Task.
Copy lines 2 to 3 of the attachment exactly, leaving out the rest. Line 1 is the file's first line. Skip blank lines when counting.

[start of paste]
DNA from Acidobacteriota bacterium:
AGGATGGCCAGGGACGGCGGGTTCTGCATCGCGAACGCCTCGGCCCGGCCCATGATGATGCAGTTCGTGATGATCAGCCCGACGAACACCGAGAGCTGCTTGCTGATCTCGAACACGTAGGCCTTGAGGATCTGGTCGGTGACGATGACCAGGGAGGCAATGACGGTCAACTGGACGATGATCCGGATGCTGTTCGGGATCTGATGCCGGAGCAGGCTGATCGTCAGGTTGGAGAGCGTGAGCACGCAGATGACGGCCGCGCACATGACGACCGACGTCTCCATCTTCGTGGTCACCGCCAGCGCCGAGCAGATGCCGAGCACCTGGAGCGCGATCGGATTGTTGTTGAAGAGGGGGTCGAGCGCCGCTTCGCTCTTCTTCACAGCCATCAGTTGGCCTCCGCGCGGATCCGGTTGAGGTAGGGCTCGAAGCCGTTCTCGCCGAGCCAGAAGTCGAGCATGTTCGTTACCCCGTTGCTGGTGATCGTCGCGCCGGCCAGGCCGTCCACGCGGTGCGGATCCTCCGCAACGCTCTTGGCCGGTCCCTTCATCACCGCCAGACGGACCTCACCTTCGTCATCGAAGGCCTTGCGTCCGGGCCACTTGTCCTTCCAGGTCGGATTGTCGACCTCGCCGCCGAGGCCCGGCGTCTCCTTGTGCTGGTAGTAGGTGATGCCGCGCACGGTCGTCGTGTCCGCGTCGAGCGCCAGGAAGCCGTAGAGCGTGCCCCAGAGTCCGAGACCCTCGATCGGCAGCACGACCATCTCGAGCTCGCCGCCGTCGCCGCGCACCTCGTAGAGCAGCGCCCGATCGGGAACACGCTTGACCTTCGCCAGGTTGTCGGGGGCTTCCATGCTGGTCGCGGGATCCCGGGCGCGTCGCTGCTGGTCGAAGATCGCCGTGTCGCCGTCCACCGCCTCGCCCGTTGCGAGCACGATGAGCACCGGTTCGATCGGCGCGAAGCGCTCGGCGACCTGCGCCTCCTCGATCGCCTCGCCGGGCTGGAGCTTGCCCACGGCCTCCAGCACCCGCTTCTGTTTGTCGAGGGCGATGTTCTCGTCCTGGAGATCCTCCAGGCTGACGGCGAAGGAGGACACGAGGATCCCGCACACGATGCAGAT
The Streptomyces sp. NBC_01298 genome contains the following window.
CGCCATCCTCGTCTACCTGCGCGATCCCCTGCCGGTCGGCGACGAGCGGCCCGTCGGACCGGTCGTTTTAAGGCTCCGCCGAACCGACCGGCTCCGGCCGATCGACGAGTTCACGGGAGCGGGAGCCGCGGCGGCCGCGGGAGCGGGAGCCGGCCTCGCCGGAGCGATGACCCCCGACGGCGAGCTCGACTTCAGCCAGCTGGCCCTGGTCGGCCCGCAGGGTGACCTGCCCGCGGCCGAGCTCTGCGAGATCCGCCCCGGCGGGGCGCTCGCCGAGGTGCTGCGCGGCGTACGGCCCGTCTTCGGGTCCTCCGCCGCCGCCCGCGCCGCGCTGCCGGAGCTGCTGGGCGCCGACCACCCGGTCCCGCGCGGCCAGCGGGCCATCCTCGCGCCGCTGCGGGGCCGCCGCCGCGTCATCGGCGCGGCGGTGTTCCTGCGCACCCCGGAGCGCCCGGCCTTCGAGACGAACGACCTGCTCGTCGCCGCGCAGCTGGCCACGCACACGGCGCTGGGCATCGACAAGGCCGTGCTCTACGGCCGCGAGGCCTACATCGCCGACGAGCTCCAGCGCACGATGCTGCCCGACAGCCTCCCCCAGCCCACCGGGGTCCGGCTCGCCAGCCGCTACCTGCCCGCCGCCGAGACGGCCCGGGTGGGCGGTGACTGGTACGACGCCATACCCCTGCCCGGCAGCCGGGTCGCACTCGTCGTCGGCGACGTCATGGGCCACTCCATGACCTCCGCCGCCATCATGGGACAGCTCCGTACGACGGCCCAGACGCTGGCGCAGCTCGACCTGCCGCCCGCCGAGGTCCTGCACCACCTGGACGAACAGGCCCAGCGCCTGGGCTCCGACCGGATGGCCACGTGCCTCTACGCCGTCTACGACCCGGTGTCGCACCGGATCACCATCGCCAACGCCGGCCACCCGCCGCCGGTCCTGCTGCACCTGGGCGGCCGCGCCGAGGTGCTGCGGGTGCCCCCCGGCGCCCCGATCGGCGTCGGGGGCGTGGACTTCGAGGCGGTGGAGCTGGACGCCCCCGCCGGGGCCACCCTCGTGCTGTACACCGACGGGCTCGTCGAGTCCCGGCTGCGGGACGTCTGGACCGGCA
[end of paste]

AGGATGGCCAGGGACGGCGGGTTCTGCATCGCGAACGCCTCGGCCCGGCCCATGATGATGCAGTTCGTGATGATCAGCCCGACGAACACCGAGAGCTGCTTGCTGATCTCGAACACGTAGGCCTTGAGGATCTGGTCGGTGACGATGACCAGGGAGGCAATGACGGTCAACTGGACGATGATCCGGATGCTGTTCGGGATCTGATGCCGGAGCAGGCTGATCGTCAGGTTGGAGAGCGTGAGCACGCAGATGACGGCCGCGCACATGACGACCGACGTCTCCATCTTCGTGGTCACCGCCAGCGCCGAGCAGATGCCGAGCACCTGGAGCGCGATCGGATTGTTGTTGAAGAGGGGGTCGAGCGCCGCTTCGCTCTTCTTCACAGCCATCAGTTGGCCTCCGCGCGGATCCGGTTGAGGTAGGGCTCGAAGCCGTTCTCGCCGAGCCAGAAGTCGAGCATGTTCGTTACCCCGTTGCTGGTGATCGTCGCGCCGGCCAGGCCGTCCACGCGGTGCGGATCCTCCGCAACGCTCTTGGCCGGTCCCTTCATCACCGCCAGACGGACCTCACCTTCGTCATCGAAGGCCTTGCGTCCGGGCCACTTGTCCTTCCAGGTCGGATTGTCGACCTCGCCGCCGAGGCCCGGCGTCTCCTTGTGCTGGTAGTAGGTGATGCCGCGCACGGTCGTCGTGTCCGCGTCGAGCGCCAGGAAGCCGTAGAGCGTGCCCCAGAGTCCGAGACCCTCGATCGGCAGCACGACCATCTCGAGCTCGCCGCCGTCGCCGCGCACCTCGTAGAGCAGCGCCCGATCGGGAACACGCTTGACCTTCGCCAGGTTGTCGGGGGCTTCCATGCTGGTCGCGGGATCCCGGGCGCGTCGCTGCTGGTCGAAGATCGCCGTGTCGCCGTCCACCGCCTCGCCCGTTGCGAGCACGATGAGCACCGGTTCGATCGGCGCGAAGCGCTCGGCGACCTGCGCCTCCTCGATCGCCTCGCCGGGCTGGAGCTTGCCCACGGCCTCCAGCACCCGCTTCTGTTTGTCGAGGGCGATGTTCTCGTCCTGGAGATCCTCCAGGCTGACGGCGAAGGAGGACACGAGGATCCCGCACACGATGCAGAT
The Streptomyces sp. NBC_01298 genome contains the following window.